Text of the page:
It’s a joyous time of the year for millions of young Americans as they graduate high school and move on to another phase of their lives.
But as the crisis at our southern border intensifies—thousands of illegal immigrants are flowing into the country each and every day—we need to ask ourselves what this onslaught will mean to average U.S. citizens for generations to come.
Every year about 4 million American youngsters move on from high school. On average just over 80 percent of them graduate and the others, around 760,000 each and every year, just move on. Unfortunately, the economic futures of those who don’t obtain a high school diploma are rather bleak. They are made bleaker in that this cohort of individuals will, in all likelihood, be competing for jobs against millions of illegal immigrants who are willing to work for far below market wages.
Of those who do graduate high school, around two-thirds will attend college. Thus, just over 1 million high school graduates won’t attempt to attend college. Of those who go to college, 40 percent won’t graduate in a 6-year time span, adding another 864,000 to the list of folks who either never attended or graduated from college.
So, in total every year we have about 2.6 million American non-college graduates who must find employment of some kind. What economic futures are we leaving to these individuals?
Although you can find many “academic” studies purporting to show illegal immigrants don’t take jobs from Americans, those of us who live in the real world know better. Construction is a big employer; over 7 million work in the field. I have a high school friend who used to hang drywall. When illegal laborers took over the construction trades, he saw piece rates cut by a third. How would you like a 33 percent cut in pay? And regardless of what the studies say, Spanish has become the primary language on almost every major construction site in the country. The same is happening in the oil patch and other U.S. industries where manual labor is standard.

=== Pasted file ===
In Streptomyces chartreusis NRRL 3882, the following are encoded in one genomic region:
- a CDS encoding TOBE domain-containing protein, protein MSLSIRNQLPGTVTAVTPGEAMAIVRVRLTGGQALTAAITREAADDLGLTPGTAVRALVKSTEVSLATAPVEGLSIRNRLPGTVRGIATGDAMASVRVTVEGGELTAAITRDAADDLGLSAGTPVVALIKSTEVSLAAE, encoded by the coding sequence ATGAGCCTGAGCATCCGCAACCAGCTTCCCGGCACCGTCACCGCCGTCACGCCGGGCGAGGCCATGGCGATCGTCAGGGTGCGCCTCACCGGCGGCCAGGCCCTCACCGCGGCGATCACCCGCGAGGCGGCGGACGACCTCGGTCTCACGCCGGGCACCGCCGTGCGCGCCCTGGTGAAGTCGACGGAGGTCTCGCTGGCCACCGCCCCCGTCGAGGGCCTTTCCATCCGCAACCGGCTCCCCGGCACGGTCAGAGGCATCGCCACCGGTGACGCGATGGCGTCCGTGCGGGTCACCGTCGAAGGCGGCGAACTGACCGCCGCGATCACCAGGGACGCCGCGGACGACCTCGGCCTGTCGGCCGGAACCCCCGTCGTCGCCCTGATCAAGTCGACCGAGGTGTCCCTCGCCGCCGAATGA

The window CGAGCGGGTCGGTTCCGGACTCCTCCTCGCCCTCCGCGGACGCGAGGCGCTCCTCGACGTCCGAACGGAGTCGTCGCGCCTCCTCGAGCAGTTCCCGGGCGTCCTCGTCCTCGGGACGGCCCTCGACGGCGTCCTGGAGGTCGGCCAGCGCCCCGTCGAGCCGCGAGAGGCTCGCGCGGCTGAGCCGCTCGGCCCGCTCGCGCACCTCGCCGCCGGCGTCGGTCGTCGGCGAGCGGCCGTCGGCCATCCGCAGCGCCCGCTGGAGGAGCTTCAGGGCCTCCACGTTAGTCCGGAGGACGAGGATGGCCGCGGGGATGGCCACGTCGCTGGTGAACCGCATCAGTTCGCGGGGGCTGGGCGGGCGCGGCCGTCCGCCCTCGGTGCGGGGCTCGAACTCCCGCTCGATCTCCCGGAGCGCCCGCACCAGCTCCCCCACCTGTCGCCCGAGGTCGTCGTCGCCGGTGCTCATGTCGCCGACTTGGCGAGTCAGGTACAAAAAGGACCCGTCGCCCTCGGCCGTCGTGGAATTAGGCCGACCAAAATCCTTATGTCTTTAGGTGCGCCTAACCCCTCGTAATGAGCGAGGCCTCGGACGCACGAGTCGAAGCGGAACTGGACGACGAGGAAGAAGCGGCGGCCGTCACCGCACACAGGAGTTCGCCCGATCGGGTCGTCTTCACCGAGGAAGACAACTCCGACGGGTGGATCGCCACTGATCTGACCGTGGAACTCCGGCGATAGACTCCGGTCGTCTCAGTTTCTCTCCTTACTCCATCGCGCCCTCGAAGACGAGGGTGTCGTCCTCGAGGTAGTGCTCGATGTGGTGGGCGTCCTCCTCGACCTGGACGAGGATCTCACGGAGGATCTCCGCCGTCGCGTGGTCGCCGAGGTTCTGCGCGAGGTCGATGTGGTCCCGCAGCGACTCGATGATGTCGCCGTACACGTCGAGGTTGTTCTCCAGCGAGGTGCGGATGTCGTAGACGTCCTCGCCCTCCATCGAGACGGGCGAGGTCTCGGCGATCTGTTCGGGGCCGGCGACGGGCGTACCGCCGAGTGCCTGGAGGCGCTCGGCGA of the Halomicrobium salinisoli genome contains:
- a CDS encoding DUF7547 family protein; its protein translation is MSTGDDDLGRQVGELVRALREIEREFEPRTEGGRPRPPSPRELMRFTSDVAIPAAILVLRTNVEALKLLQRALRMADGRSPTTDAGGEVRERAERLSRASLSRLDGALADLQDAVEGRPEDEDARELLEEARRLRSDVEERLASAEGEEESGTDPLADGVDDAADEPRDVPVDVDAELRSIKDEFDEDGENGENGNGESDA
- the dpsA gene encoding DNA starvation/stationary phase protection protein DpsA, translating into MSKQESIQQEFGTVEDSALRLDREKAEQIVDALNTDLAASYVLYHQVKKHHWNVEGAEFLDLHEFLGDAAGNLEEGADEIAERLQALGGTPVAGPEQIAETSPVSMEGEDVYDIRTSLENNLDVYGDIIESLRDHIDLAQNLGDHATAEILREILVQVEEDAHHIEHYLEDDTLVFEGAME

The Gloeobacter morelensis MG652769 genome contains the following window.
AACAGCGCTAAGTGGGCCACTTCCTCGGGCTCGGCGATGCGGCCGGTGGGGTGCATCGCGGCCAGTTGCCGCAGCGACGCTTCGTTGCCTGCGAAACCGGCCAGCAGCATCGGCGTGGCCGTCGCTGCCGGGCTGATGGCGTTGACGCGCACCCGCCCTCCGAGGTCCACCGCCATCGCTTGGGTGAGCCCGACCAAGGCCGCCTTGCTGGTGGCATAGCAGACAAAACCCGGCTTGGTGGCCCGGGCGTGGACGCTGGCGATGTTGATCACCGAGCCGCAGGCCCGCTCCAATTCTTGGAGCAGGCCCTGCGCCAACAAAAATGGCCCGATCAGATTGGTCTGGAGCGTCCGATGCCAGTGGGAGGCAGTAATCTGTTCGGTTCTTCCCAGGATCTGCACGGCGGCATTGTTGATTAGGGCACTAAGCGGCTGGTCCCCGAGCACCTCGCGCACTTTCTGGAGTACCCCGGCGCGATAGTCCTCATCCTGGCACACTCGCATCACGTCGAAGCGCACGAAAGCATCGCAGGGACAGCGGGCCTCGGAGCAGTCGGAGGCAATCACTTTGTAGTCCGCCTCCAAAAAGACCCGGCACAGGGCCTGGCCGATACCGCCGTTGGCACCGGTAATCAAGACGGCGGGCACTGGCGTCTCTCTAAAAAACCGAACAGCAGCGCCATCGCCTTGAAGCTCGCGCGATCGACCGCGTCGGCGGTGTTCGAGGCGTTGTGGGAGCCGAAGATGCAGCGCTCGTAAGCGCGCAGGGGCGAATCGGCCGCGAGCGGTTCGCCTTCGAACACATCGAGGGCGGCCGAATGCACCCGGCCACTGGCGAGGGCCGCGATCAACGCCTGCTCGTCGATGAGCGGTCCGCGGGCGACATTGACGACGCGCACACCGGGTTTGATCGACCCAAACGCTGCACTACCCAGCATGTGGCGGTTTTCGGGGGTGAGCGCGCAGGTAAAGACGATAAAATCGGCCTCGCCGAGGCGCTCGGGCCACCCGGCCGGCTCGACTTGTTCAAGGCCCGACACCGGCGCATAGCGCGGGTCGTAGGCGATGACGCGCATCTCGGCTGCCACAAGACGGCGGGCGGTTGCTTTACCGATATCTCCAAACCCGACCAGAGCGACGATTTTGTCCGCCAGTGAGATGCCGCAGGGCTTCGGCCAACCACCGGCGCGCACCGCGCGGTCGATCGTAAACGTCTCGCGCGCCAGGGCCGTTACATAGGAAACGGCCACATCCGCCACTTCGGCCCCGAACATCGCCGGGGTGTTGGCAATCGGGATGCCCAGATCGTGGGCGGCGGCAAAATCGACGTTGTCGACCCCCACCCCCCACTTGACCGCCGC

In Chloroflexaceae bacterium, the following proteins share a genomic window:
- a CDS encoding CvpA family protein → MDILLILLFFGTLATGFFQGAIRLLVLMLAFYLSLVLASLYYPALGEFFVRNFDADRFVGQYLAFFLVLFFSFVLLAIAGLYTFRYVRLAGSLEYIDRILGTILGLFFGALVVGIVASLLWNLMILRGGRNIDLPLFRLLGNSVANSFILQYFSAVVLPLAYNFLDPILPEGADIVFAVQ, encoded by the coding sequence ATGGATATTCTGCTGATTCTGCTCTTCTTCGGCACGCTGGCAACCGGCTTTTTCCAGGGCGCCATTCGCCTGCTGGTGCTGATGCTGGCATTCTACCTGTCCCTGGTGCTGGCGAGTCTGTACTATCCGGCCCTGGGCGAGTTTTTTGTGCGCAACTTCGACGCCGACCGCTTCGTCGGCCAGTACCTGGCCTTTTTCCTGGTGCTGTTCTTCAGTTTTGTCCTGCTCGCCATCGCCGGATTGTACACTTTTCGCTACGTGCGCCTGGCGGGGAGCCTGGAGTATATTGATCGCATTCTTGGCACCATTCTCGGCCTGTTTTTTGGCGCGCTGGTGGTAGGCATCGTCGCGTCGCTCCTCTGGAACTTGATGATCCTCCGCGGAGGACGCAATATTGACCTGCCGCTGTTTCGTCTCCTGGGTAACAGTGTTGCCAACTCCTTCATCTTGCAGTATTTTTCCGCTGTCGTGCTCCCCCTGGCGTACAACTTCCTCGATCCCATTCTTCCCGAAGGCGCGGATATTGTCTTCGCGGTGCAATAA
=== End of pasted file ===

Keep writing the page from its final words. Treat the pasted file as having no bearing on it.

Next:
All these forces are made even worse by the coming technological revolution, which will extinguish forever millions of low-skilled service industry jobs. The last thing this country needs is even more low-skilled workers fighting over an ever-shrinking pool of work.
Those who blame the illegals, however, are blaming the wrong folks. As a country, we have had the welcome mat out for these people for a long time. They might not have been welcomed through the front door but they were welcomed nonetheless. Sanctuary cities, non-enforcement of immigration laws, non-existent border control, catch and release, even government-issued driver’s licenses. Even the $1,400 stimulus checks are being paid to illegal immigrants! For some of these folks that could be a year’s pay back home.
Heck, some places in California are now allowing illegal immigrants to vote in various elections. So, from a prospective illegal immigrant’s viewpoint, how freaking illegal can it really be?! Blame the politicians from both parties who fostered this process, not the people who answered the call.
But the fact remains, Mexico has exported around 10 percent of its “surplus” population to this country. Monetary remittances back to Mexico have ballooned to $40 billion annually; making this a larger source of foreign income than Mexico’s oil and gas and tourism industries combined. That’s about 4 percent of Mexico’s entire gross domestic product.
Why do you think the countries of Honduras, Guatemala, El Salvador, and others are happily exporting their people to the United States? And as the caravan folks have openly noted, they are coming here for jobs and to send money back home.
Many liberal politicians have stated they dream of a Western Hemisphere without borders. I doubt if they would feel the same if it were they and their children among the 2.6 million or so Americans who face a bleak economic future of competing for an ever-shrinking number of jobs against people who back home might make $8 a day.
More than 2.6 million young American citizens are up against this struggle each and every year. And what are we leaving them and their children? It is something to think about the next time someone brings up the subject of open borders.